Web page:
Search engine optimization (SEO) takes a great deal of effort and there is nothing worse than finding out those efforts were in vain. Witnessing your website disappearing from search engine results suddenly is downright terrifying. Especially for businesses that rely on SEO as their major source of leads. Negative SEO attacks leave your site susceptible to deindexing by search engines.

If you live in fear that your website is vulnerable to this form of SEO sabotage, know that you aren’t defenseless. There are ways to recognize that your website is under a negative SEO attack, and you can set up measures that protect you from it.

What is negative SEO?

Negative SEO is when someone uses nefarious means in an attempt to lower a website’s search engine rankings. One might attempt to do this in many ways, but the more common tactic is link-based negative SEO. Other forms of negative SEO include:

  • Link Spamming
  • Hacking
  • Link redirecting
  • Content copying
  • Link Removal
  • Posting fake negative reviews
  • Removing backlinks

Google and Bing have multiple SEO best practices that are awarded high rankings when followed properly. But they also cite quality guidelines against practices they deem unprincipled or unethical. When a malicious party wants to ensure that you do not appear on the search engine rankings, they use these techniques to show Google that you’re a spammy website that deserves to be penalized.

Negative SEO attacks reduce the effectiveness of your SEO efforts. Unscrupulous people disable or alter your SEO properties but primarily use Black Hat SEO, which is heavily penalized by Google and leads to you losing your rankings.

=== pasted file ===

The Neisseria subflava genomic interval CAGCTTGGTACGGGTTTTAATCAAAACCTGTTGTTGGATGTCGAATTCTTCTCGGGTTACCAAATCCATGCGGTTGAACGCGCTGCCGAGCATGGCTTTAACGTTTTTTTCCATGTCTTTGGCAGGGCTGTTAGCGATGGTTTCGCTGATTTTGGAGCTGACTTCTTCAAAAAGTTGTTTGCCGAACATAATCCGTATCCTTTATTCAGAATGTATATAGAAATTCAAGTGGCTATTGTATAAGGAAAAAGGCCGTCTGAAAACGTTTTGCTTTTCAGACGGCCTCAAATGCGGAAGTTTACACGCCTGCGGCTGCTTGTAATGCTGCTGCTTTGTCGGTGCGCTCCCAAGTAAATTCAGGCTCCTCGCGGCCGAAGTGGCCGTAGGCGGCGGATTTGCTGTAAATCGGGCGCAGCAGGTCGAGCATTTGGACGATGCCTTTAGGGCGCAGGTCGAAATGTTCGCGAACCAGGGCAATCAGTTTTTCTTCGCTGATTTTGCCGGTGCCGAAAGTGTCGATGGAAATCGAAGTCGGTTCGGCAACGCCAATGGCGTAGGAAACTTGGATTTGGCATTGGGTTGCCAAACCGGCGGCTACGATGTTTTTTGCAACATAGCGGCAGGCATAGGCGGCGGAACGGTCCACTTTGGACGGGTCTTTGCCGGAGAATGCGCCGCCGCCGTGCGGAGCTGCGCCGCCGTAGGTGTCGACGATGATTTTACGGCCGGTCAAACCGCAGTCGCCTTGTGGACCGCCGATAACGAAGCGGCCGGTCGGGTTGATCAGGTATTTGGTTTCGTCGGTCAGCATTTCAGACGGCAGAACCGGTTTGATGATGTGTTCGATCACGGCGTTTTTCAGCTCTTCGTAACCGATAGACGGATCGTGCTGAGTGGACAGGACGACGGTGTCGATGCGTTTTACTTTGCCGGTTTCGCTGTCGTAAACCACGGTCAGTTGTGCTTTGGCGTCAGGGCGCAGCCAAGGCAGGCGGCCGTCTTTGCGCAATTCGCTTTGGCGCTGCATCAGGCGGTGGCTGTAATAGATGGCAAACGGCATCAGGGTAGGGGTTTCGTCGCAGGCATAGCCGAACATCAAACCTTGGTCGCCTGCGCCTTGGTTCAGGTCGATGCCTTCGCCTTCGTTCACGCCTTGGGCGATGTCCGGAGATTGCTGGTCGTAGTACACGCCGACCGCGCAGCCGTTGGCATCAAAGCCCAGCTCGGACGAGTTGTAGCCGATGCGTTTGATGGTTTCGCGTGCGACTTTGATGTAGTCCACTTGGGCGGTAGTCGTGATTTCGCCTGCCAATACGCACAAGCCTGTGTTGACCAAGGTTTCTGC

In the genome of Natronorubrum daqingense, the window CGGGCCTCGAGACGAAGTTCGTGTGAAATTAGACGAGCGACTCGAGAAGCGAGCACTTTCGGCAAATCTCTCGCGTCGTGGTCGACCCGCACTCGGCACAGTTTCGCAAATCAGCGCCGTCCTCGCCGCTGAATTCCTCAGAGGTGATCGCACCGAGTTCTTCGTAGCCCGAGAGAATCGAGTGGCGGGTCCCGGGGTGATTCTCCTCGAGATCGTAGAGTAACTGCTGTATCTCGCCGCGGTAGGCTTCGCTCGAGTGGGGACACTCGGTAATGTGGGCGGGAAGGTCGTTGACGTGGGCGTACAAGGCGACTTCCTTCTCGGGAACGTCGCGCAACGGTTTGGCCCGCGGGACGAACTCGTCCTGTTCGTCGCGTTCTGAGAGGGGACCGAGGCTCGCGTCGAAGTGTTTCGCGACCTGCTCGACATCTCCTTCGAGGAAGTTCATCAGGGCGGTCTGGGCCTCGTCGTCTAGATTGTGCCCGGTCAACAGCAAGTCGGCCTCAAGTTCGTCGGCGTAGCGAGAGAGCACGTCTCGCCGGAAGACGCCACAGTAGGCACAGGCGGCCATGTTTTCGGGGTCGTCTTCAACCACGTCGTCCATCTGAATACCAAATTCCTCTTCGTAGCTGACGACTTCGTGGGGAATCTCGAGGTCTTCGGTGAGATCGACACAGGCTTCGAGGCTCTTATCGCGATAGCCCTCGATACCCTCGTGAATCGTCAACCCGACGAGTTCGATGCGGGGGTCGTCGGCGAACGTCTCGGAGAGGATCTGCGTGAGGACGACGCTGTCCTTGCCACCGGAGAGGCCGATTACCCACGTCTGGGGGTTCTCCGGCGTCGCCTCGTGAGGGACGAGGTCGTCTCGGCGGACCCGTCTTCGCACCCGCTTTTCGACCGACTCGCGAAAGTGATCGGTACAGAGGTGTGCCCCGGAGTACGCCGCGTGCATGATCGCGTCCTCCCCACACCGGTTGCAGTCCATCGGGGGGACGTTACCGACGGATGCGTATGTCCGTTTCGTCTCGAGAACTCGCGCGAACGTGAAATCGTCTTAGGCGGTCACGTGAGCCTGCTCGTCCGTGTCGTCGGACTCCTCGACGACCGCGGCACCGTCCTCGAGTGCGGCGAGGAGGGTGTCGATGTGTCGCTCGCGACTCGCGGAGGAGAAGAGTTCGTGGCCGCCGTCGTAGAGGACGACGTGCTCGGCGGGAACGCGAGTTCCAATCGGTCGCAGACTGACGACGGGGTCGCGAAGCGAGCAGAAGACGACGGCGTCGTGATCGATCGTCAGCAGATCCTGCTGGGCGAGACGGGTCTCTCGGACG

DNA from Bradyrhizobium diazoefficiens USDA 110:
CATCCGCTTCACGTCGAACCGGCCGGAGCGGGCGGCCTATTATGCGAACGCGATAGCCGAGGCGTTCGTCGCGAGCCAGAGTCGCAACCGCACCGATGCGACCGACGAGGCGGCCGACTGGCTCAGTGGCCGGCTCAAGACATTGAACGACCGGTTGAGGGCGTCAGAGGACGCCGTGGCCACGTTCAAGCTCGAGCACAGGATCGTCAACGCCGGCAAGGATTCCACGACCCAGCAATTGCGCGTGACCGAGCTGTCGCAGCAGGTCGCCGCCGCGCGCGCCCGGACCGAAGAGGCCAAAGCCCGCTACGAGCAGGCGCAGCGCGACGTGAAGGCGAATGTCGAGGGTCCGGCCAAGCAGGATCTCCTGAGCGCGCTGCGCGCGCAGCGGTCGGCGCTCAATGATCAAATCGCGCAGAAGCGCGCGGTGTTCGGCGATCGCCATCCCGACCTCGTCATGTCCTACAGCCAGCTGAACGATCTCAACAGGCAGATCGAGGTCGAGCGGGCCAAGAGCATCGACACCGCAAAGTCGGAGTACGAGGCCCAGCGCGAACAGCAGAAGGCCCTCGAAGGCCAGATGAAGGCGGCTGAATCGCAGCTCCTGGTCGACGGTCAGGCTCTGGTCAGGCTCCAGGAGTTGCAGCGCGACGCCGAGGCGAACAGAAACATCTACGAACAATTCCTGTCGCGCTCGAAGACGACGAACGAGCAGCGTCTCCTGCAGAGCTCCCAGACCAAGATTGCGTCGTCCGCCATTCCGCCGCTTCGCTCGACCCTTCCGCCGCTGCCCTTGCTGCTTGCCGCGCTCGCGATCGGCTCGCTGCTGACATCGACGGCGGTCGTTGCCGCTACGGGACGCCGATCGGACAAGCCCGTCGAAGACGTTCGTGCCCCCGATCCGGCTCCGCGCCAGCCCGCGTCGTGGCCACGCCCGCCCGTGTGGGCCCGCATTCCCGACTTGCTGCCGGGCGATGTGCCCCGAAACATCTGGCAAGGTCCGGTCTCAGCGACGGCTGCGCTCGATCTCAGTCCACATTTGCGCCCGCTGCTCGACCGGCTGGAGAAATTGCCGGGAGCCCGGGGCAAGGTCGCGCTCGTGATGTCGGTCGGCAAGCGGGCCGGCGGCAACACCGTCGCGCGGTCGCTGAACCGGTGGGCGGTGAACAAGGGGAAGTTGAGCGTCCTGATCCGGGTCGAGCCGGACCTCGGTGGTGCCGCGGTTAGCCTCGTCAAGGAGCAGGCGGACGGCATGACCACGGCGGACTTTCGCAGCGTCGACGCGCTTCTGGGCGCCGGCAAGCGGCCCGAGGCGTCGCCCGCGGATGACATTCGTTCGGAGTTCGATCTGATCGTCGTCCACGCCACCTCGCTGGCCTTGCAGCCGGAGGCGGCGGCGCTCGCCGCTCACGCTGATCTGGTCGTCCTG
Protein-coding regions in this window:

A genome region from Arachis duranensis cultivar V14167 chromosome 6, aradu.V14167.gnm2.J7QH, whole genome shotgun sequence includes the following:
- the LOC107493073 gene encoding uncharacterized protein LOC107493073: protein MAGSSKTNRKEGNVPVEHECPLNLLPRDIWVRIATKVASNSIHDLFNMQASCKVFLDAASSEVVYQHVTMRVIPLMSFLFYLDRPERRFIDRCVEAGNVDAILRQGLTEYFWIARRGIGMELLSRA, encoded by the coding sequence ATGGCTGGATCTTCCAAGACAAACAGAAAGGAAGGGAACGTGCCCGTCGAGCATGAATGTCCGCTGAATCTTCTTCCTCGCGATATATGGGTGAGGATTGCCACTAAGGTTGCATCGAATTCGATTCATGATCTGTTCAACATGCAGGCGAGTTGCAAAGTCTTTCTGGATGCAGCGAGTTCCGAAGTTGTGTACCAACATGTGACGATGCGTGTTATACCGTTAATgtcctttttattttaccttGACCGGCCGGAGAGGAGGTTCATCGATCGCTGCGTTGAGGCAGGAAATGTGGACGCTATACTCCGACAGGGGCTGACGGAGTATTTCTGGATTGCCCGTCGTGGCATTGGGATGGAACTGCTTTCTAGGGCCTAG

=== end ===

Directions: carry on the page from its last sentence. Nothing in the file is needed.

Negative SEO can be bothersome because it’s tricky to point out bad links to your site. Negative SEO isn’t hacking. It doesn’t change your website’s layout, display or look and feel. SEO sabotage becomes clear when your rankings take a hit, and you can see the effect on incoming traffic and customer relationships.

Negative SEO is well and alive. Just like you may buy digital ads in advertising exchanges online, you can buy Negative SEO expertise online. It’s a threat to hardworking SEO professionals who work diligently within the search engine guidelines to rank high on search engine results. Here is a website offering 60 million backlinks for less than $1500.

negative seo example

Image Sourced from Ahrefs

Detecting and preventing negative SEO

The Google Webmaster Tools has an email alert that you can set up to inform you if your website isn’t indexed or it has received a manual penalty. If your SEO efforts have been consistent and you can confirm the error is not with you, it means your website is under attack. The only way to minimize and mitigate the damage is to act fast.

If the malicious acts are related to link spamming and redirecting, you can use Google’s disavow tool to remove those links from factoring into your rankings. Disavow all low-quality links so that they aren’t associated with your website.

Here are a few more ways to find out if you’re a victim of SEO sabotage: